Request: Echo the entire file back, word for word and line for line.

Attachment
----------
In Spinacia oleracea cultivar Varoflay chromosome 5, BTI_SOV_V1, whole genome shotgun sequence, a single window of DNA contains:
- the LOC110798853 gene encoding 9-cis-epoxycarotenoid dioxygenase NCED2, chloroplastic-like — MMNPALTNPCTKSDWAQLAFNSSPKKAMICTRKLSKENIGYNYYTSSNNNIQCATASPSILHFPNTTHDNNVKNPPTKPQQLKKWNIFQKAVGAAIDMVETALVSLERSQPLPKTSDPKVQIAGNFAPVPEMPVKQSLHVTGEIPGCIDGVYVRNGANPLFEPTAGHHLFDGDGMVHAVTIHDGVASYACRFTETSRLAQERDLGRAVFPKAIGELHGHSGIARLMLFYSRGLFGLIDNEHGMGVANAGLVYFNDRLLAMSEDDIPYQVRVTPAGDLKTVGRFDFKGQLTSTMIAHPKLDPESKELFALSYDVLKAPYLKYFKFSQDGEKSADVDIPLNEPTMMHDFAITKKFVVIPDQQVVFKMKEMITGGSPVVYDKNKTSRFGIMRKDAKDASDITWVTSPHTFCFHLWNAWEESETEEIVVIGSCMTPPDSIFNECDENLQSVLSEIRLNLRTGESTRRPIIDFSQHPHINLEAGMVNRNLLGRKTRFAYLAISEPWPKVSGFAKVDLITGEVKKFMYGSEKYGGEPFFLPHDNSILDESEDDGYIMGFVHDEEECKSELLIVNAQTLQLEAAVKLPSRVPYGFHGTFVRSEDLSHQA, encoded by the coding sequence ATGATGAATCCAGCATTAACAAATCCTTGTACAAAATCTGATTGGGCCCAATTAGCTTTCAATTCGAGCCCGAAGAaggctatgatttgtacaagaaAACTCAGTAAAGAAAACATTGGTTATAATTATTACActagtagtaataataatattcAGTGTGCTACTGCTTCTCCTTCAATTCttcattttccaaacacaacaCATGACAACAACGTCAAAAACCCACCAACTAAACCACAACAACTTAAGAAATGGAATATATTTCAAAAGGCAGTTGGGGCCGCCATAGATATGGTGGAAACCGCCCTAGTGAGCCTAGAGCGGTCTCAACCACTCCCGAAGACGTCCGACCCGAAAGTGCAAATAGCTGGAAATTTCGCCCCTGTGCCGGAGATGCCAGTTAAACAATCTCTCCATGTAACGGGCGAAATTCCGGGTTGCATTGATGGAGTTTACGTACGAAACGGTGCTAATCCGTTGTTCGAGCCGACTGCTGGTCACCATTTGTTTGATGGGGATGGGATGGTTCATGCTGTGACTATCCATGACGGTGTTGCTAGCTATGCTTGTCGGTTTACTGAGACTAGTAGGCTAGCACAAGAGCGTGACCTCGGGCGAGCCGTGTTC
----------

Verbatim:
In Spinacia oleracea cultivar Varoflay chromosome 5, BTI_SOV_V1, whole genome shotgun sequence, a single window of DNA contains:
- the LOC110798853 gene encoding 9-cis-epoxycarotenoid dioxygenase NCED2, chloroplastic-like — MMNPALTNPCTKSDWAQLAFNSSPKKAMICTRKLSKENIGYNYYTSSNNNIQCATASPSILHFPNTTHDNNVKNPPTKPQQLKKWNIFQKAVGAAIDMVETALVSLERSQPLPKTSDPKVQIAGNFAPVPEMPVKQSLHVTGEIPGCIDGVYVRNGANPLFEPTAGHHLFDGDGMVHAVTIHDGVASYACRFTETSRLAQERDLGRAVFPKAIGELHGHSGIARLMLFYSRGLFGLIDNEHGMGVANAGLVYFNDRLLAMSEDDIPYQVRVTPAGDLKTVGRFDFKGQLTSTMIAHPKLDPESKELFALSYDVLKAPYLKYFKFSQDGEKSADVDIPLNEPTMMHDFAITKKFVVIPDQQVVFKMKEMITGGSPVVYDKNKTSRFGIMRKDAKDASDITWVTSPHTFCFHLWNAWEESETEEIVVIGSCMTPPDSIFNECDENLQSVLSEIRLNLRTGESTRRPIIDFSQHPHINLEAGMVNRNLLGRKTRFAYLAISEPWPKVSGFAKVDLITGEVKKFMYGSEKYGGEPFFLPHDNSILDESEDDGYIMGFVHDEEECKSELLIVNAQTLQLEAAVKLPSRVPYGFHGTFVRSEDLSHQA, encoded by the coding sequence ATGATGAATCCAGCATTAACAAATCCTTGTACAAAATCTGATTGGGCCCAATTAGCTTTCAATTCGAGCCCGAAGAaggctatgatttgtacaagaaAACTCAGTAAAGAAAACATTGGTTATAATTATTACActagtagtaataataatattcAGTGTGCTACTGCTTCTCCTTCAATTCttcattttccaaacacaacaCATGACAACAACGTCAAAAACCCACCAACTAAACCACAACAACTTAAGAAATGGAATATATTTCAAAAGGCAGTTGGGGCCGCCATAGATATGGTGGAAACCGCCCTAGTGAGCCTAGAGCGGTCTCAACCACTCCCGAAGACGTCCGACCCGAAAGTGCAAATAGCTGGAAATTTCGCCCCTGTGCCGGAGATGCCAGTTAAACAATCTCTCCATGTAACGGGCGAAATTCCGGGTTGCATTGATGGAGTTTACGTACGAAACGGTGCTAATCCGTTGTTCGAGCCGACTGCTGGTCACCATTTGTTTGATGGGGATGGGATGGTTCATGCTGTGACTATCCATGACGGTGTTGCTAGCTATGCTTGTCGGTTTACTGAGACTAGTAGGCTAGCACAAGAGCGTGACCTCGGGCGAGCCGTGTTC